From Major General Benjamin Lincoln
Boston March 1st 1778
My dear General,
I was honored with your Excellency’s favor of the 20th of Jany last a few days since, on my journey from Albany to this town; and the last evening, with your favor of the 9th ulto inclosing a copy of the former.
I have read the two resolves of Congress, in the operation of which, you suppose, I shall be effected. I find by the first that the officers of the Pennsylvania regiments are now to rank agreeable to the rank they held immediately preceding their present appointment; and that the rank of the three General officers mentioned in the second, is to be determined on the same principle.1 Your Excellency will permit me to ask how I can be particularly interested in the operation of either of them: They appear to be founded on this principle, that it is a violation of right ever to suffer an officer to be commanded by one who had been, in service, subordinate to him. I entered the service a Major General, & by the rules & Regulations of the army, at the time of my receiving my present commission & long before, I took rank of all the Brigadiers on the list.
Should it now be settled differently, would it not militate with those very principles of justice, which induced Congress to resolve in General Arnold’s favor? If it should be said that he is an older Continental officer than I am, and therefore ought to take rank, I shall not object to the idea; but will it not exclude me from the service, as every officer almost would claim rank on the same principle.2
It gives me pain to reflect, that I am diverting you one moment from the more important matters, which are always before, to that of my rank in the army; but, I trust, I shall be excused, as justice to myself, I think, evidently demands it of me; which I am sure you did not mean to exclude in those kind & friendly sentiments, for which I most sincerely thank you, that my wishes are to see every man in possession of his right: If I am not deceived, I most certainly do wish it, and for no settlement, but on those principles.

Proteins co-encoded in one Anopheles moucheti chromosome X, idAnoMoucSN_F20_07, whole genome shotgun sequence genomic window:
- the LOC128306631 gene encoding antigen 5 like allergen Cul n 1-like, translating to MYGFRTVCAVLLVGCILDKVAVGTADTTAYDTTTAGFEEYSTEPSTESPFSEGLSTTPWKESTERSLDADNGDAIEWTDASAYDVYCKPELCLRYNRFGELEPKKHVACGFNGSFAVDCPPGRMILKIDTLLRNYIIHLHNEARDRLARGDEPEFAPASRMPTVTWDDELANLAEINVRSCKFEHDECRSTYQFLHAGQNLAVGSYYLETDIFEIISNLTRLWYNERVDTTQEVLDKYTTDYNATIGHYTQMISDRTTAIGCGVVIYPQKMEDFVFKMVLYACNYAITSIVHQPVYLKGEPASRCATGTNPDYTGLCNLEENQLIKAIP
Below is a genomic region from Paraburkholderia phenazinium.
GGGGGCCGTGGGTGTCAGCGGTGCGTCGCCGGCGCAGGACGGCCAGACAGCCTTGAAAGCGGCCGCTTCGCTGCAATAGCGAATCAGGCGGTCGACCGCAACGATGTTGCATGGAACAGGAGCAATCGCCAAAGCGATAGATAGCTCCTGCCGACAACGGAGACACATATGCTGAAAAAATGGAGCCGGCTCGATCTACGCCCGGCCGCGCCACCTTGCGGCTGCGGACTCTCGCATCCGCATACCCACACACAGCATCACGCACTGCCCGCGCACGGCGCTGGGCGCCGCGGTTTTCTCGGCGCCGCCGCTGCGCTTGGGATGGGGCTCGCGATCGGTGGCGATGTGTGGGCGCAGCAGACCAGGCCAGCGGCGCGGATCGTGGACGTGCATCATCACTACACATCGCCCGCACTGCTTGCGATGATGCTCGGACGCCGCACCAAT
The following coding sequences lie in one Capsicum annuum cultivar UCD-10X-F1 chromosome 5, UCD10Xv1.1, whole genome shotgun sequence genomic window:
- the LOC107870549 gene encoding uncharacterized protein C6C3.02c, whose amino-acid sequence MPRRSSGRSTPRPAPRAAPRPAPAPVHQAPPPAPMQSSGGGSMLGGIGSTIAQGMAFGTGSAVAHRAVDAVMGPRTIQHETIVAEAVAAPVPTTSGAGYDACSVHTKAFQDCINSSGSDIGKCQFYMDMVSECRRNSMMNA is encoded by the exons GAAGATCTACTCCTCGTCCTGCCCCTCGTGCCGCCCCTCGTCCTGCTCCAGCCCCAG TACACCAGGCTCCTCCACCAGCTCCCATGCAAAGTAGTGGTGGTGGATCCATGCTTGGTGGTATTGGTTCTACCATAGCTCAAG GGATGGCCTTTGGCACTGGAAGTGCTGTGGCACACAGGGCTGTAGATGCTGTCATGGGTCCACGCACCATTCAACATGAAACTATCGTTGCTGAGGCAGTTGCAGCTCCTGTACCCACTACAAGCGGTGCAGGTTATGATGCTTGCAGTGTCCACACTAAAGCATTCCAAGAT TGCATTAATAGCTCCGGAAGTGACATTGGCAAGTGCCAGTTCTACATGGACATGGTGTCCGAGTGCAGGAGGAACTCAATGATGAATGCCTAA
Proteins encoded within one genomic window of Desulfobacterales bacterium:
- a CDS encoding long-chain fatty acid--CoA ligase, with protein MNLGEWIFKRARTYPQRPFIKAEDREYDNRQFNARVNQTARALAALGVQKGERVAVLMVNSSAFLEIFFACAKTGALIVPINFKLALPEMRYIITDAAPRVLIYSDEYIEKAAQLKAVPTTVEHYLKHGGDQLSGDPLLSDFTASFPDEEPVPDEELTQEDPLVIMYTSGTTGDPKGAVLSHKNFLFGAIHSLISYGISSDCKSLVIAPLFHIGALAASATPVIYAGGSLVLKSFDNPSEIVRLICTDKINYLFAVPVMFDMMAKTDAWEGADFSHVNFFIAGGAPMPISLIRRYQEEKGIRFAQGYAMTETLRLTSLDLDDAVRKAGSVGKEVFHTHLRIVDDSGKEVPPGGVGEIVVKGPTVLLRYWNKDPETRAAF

I am exceedingly unhappy to inform your Excellency that the state of my wound is such as will prevent my joining the Southern army so early as you had a right to expect from the tenor of my former letters,3 and my duty & inclination, in a different situation, would demand. But give me leave to assure you, as soon as I am able to take the field, I will do myself the honor of waiting on you, without further delay, and that I cannot but flatter myself that the period is not far distant. I am, my dear General, with the sincerest affection, regard & esteem, your most obedient humble servant,
1. For the two resolutions, dated 12 and 29 Nov. 1777, see JCC description begins Worthington Chauncey Ford et al., eds. Journals of the Continental Congress, 1774-1789. 34 vols. Washington, D.C., 1904–37. description ends , 9:896–97, 981. The second resolution concerned the ranks of Generals Benedict Arnold, William Woodford, and Charles Scott.
2. Lincoln had entered the Continental army as a major general on 19 Feb. 1777, while Arnold had served in various ranks since September 1775.